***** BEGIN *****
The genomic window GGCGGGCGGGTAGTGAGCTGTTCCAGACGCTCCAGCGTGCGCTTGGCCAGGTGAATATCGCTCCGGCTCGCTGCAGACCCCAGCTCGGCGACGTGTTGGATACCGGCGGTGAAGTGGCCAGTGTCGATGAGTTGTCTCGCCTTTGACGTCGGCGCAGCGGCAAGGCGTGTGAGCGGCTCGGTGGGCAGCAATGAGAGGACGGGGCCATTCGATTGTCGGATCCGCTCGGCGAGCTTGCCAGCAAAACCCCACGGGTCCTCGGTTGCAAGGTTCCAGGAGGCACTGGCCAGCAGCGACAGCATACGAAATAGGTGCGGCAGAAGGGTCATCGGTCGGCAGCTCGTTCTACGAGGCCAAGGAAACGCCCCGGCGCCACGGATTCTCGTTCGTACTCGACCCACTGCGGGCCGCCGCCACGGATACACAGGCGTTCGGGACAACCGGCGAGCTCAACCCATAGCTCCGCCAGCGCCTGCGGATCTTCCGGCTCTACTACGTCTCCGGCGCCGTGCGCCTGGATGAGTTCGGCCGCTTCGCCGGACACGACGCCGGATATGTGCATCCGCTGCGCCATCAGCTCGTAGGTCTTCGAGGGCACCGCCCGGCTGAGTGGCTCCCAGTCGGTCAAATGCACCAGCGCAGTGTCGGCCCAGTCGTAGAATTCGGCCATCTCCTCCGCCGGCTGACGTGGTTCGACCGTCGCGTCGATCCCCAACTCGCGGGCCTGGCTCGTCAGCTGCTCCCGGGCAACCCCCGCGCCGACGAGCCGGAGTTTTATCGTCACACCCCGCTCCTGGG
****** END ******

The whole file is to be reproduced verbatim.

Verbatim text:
The genomic window GGCGGGCGGGTAGTGAGCTGTTCCAGACGCTCCAGCGTGCGCTTGGCCAGGTGAATATCGCTCCGGCTCGCTGCAGACCCCAGCTCGGCGACGTGTTGGATACCGGCGGTGAAGTGGCCAGTGTCGATGAGTTGTCTCGCCTTTGACGTCGGCGCAGCGGCAAGGCGTGTGAGCGGCTCGGTGGGCAGCAATGAGAGGACGGGGCCATTCGATTGTCGGATCCGCTCGGCGAGCTTGCCAGCAAAACCCCACGGGTCCTCGGTTGCAAGGTTCCAGGAGGCACTGGCCAGCAGCGACAGCATACGAAATAGGTGCGGCAGAAGGGTCATCGGTCGGCAGCTCGTTCTACGAGGCCAAGGAAACGCCCCGGCGCCACGGATTCTCGTTCGTACTCGACCCACTGCGGGCCGCCGCCACGGATACACAGGCGTTCGGGACAACCGGCGAGCTCAACCCATAGCTCCGCCAGCGCCTGCGGATCTTCCGGCTCTACTACGTCTCCGGCGCCGTGCGCCTGGATGAGTTCGGCCGCTTCGCCGGACACGACGCCGGATATGTGCATCCGCTGCGCCATCAGCTCGTAGGTCTTCGAGGGCACCGCCCGGCTGAGTGGCTCCCAGTCGGTCAAATGCACCAGCGCAGTGTCGGCCCAGTCGTAGAATTCGGCCATCTCCTCCGCCGGCTGACGTGGTTCGACCGTCGCGTCGATCCCCAACTCGCGGGCCTGGCTCGTCAGCTGCTCCCGGGCAACCCCCGCGCCGACGAGCCGGAGTTTTATCGTCACACCCCGCTCCTGGG